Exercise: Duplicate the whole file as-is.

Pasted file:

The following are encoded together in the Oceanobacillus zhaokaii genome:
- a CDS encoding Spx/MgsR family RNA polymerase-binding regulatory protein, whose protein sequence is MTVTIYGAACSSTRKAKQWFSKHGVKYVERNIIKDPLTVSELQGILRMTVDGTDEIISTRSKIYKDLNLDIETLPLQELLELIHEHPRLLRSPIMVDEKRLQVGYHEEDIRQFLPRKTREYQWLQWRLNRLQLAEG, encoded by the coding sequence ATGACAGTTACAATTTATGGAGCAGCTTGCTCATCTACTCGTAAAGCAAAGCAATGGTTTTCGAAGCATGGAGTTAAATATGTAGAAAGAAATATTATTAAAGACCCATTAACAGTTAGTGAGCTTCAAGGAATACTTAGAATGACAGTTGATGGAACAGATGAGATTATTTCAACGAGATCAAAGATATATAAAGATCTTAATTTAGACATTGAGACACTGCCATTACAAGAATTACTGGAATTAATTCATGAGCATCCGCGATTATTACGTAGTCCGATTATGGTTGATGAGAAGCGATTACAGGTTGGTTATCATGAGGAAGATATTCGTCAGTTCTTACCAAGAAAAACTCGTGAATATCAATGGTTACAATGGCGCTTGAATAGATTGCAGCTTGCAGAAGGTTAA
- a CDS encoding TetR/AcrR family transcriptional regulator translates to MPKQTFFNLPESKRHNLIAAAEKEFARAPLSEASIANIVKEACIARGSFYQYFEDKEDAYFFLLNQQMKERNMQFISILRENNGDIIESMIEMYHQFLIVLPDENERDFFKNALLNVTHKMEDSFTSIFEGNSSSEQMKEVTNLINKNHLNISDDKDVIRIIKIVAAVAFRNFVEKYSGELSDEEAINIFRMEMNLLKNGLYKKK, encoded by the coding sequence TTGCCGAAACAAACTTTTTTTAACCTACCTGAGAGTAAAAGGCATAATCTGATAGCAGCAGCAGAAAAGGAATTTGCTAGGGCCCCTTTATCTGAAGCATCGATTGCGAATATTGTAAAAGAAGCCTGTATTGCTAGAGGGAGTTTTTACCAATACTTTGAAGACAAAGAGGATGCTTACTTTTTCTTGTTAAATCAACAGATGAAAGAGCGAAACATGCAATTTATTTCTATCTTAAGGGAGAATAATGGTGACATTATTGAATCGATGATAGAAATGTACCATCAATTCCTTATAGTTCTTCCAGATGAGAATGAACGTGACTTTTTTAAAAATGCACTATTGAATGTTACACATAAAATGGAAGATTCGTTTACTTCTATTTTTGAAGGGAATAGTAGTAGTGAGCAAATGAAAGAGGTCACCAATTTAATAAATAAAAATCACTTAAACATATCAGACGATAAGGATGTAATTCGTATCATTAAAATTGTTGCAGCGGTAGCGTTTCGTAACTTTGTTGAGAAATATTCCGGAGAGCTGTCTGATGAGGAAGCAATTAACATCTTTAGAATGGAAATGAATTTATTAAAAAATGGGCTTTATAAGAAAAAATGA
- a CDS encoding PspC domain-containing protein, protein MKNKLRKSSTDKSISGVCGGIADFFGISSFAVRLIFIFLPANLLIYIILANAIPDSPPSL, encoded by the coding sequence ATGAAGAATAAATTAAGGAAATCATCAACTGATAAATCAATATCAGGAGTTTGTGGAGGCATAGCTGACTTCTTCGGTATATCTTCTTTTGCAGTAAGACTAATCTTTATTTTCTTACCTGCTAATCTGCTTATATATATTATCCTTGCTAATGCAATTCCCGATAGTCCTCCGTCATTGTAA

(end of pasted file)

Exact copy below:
The following are encoded together in the Oceanobacillus zhaokaii genome:
- a CDS encoding Spx/MgsR family RNA polymerase-binding regulatory protein, whose protein sequence is MTVTIYGAACSSTRKAKQWFSKHGVKYVERNIIKDPLTVSELQGILRMTVDGTDEIISTRSKIYKDLNLDIETLPLQELLELIHEHPRLLRSPIMVDEKRLQVGYHEEDIRQFLPRKTREYQWLQWRLNRLQLAEG, encoded by the coding sequence ATGACAGTTACAATTTATGGAGCAGCTTGCTCATCTACTCGTAAAGCAAAGCAATGGTTTTCGAAGCATGGAGTTAAATATGTAGAAAGAAATATTATTAAAGACCCATTAACAGTTAGTGAGCTTCAAGGAATACTTAGAATGACAGTTGATGGAACAGATGAGATTATTTCAACGAGATCAAAGATATATAAAGATCTTAATTTAGACATTGAGACACTGCCATTACAAGAATTACTGGAATTAATTCATGAGCATCCGCGATTATTACGTAGTCCGATTATGGTTGATGAGAAGCGATTACAGGTTGGTTATCATGAGGAAGATATTCGTCAGTTCTTACCAAGAAAAACTCGTGAATATCAATGGTTACAATGGCGCTTGAATAGATTGCAGCTTGCAGAAGGTTAA
- a CDS encoding TetR/AcrR family transcriptional regulator translates to MPKQTFFNLPESKRHNLIAAAEKEFARAPLSEASIANIVKEACIARGSFYQYFEDKEDAYFFLLNQQMKERNMQFISILRENNGDIIESMIEMYHQFLIVLPDENERDFFKNALLNVTHKMEDSFTSIFEGNSSSEQMKEVTNLINKNHLNISDDKDVIRIIKIVAAVAFRNFVEKYSGELSDEEAINIFRMEMNLLKNGLYKKK, encoded by the coding sequence TTGCCGAAACAAACTTTTTTTAACCTACCTGAGAGTAAAAGGCATAATCTGATAGCAGCAGCAGAAAAGGAATTTGCTAGGGCCCCTTTATCTGAAGCATCGATTGCGAATATTGTAAAAGAAGCCTGTATTGCTAGAGGGAGTTTTTACCAATACTTTGAAGACAAAGAGGATGCTTACTTTTTCTTGTTAAATCAACAGATGAAAGAGCGAAACATGCAATTTATTTCTATCTTAAGGGAGAATAATGGTGACATTATTGAATCGATGATAGAAATGTACCATCAATTCCTTATAGTTCTTCCAGATGAGAATGAACGTGACTTTTTTAAAAATGCACTATTGAATGTTACACATAAAATGGAAGATTCGTTTACTTCTATTTTTGAAGGGAATAGTAGTAGTGAGCAAATGAAAGAGGTCACCAATTTAATAAATAAAAATCACTTAAACATATCAGACGATAAGGATGTAATTCGTATCATTAAAATTGTTGCAGCGGTAGCGTTTCGTAACTTTGTTGAGAAATATTCCGGAGAGCTGTCTGATGAGGAAGCAATTAACATCTTTAGAATGGAAATGAATTTATTAAAAAATGGGCTTTATAAGAAAAAATGA
- a CDS encoding PspC domain-containing protein, protein MKNKLRKSSTDKSISGVCGGIADFFGISSFAVRLIFIFLPANLLIYIILANAIPDSPPSL, encoded by the coding sequence ATGAAGAATAAATTAAGGAAATCATCAACTGATAAATCAATATCAGGAGTTTGTGGAGGCATAGCTGACTTCTTCGGTATATCTTCTTTTGCAGTAAGACTAATCTTTATTTTCTTACCTGCTAATCTGCTTATATATATTATCCTTGCTAATGCAATTCCCGATAGTCCTCCGTCATTGTAA